Raymond developed a spitball in 1906 after laboring with Waterloo Microbes a few years earlier. His new pitch allowed him to have a breakout season in 1907 in Charleston where he was 35-11. Raymond pitched a no-hitter that year, as well, and led Charleston to the pennant.
Five Shutouts Wins -Eleven Shutout Losses
When they Cardinals bought his contract he instantly became the best pitcher on a poor team. He sported a 2.03 ERA and fanned 145 batters for fourth best in the league. In 1908, he threw five shutouts and allowed less hits per game than Christy Mathewson. He also didn’t get much run support as he had eleven starts when the team didn’t get any runs in the game.
Raymond was known for his spitball and got his nickname because of his zany antics on the mound. What might have been a promising career was short-circuited by a perpetual addiction to alcohol. The only manager who could keep Raymond in line for any length of time was hard-nosed Giants manager John McGraw. McGraw picked him up in the Roger Bresnahan trade before the 1909 season, and Bugs won 18 games for him that year.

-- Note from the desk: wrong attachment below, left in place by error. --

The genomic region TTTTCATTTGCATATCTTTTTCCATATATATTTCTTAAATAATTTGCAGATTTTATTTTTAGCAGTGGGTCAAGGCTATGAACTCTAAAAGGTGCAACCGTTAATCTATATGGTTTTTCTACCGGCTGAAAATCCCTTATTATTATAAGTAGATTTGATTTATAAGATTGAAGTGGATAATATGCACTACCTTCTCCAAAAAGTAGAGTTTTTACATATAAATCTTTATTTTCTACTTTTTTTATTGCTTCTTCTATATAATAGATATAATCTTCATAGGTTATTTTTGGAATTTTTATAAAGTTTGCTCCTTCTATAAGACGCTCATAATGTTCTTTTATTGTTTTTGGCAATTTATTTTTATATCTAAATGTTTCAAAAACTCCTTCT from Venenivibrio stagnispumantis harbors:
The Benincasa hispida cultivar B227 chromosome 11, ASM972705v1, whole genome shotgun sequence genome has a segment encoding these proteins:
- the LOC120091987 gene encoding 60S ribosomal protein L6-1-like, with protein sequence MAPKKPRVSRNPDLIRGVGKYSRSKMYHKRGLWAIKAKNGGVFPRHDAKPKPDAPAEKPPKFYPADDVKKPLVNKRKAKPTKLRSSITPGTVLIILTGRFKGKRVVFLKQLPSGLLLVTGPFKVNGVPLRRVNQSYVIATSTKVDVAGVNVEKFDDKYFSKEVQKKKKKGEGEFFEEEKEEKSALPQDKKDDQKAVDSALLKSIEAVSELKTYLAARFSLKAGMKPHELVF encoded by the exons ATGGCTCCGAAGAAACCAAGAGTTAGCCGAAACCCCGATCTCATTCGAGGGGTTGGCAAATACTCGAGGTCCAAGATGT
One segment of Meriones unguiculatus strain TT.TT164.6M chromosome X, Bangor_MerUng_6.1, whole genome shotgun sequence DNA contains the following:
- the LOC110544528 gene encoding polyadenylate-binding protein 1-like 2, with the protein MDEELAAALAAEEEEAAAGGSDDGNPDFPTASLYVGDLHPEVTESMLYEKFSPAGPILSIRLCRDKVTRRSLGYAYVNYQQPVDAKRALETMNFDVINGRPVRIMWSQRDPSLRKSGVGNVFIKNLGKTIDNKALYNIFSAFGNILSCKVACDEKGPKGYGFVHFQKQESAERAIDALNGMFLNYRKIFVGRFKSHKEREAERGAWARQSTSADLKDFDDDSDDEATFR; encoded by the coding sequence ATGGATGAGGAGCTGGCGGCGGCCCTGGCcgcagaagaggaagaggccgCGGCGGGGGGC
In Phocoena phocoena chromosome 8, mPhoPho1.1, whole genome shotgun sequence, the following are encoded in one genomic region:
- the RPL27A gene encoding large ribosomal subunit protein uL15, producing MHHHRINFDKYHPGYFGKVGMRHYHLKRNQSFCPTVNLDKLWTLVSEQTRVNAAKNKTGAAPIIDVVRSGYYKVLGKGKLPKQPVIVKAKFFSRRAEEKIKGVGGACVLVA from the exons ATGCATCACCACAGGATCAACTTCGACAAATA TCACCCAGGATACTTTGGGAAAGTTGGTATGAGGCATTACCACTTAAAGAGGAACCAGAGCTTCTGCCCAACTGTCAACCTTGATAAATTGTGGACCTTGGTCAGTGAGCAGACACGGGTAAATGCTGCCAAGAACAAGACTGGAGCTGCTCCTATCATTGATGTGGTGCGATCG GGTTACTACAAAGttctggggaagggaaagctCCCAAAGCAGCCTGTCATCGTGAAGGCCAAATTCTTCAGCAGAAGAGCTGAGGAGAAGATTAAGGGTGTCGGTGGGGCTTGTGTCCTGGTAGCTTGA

Drinking Did Him In
However, Raymond could never stay sober for long. McGraw tried everything – including fining him so there wouldn’t be any money left for drinks and hiring a detective to trail Bugs – but nothing worked. In addition, Raymond had a subpar performance on the mound in 1910, going 4-11. He was released midway through the Giants’ 1911 pennant-winning season.
He tried pitching in the United States League for the Cincinnati Pippins in 1912 but that didn’t go well. Also, with a drinking problem, he got into many fights and he died at the age of 30 when he had his skull fractured in a Chicago fight.
For the Cardinals he wasn’t good but the best they could put on the mound. He played in 1907 and 1908 with a 17-29 record but a good 1.97 ERA. In 389 innings pitched, he allowed 292 hits, walked 116 and fanned 179 batter.
“What a terrific spitball pitcher he was. Bugs drank a lot. He didn’t spit on the ball, he blew his breath on it and the ball would come up drunk.” – Rube Marquard (1965)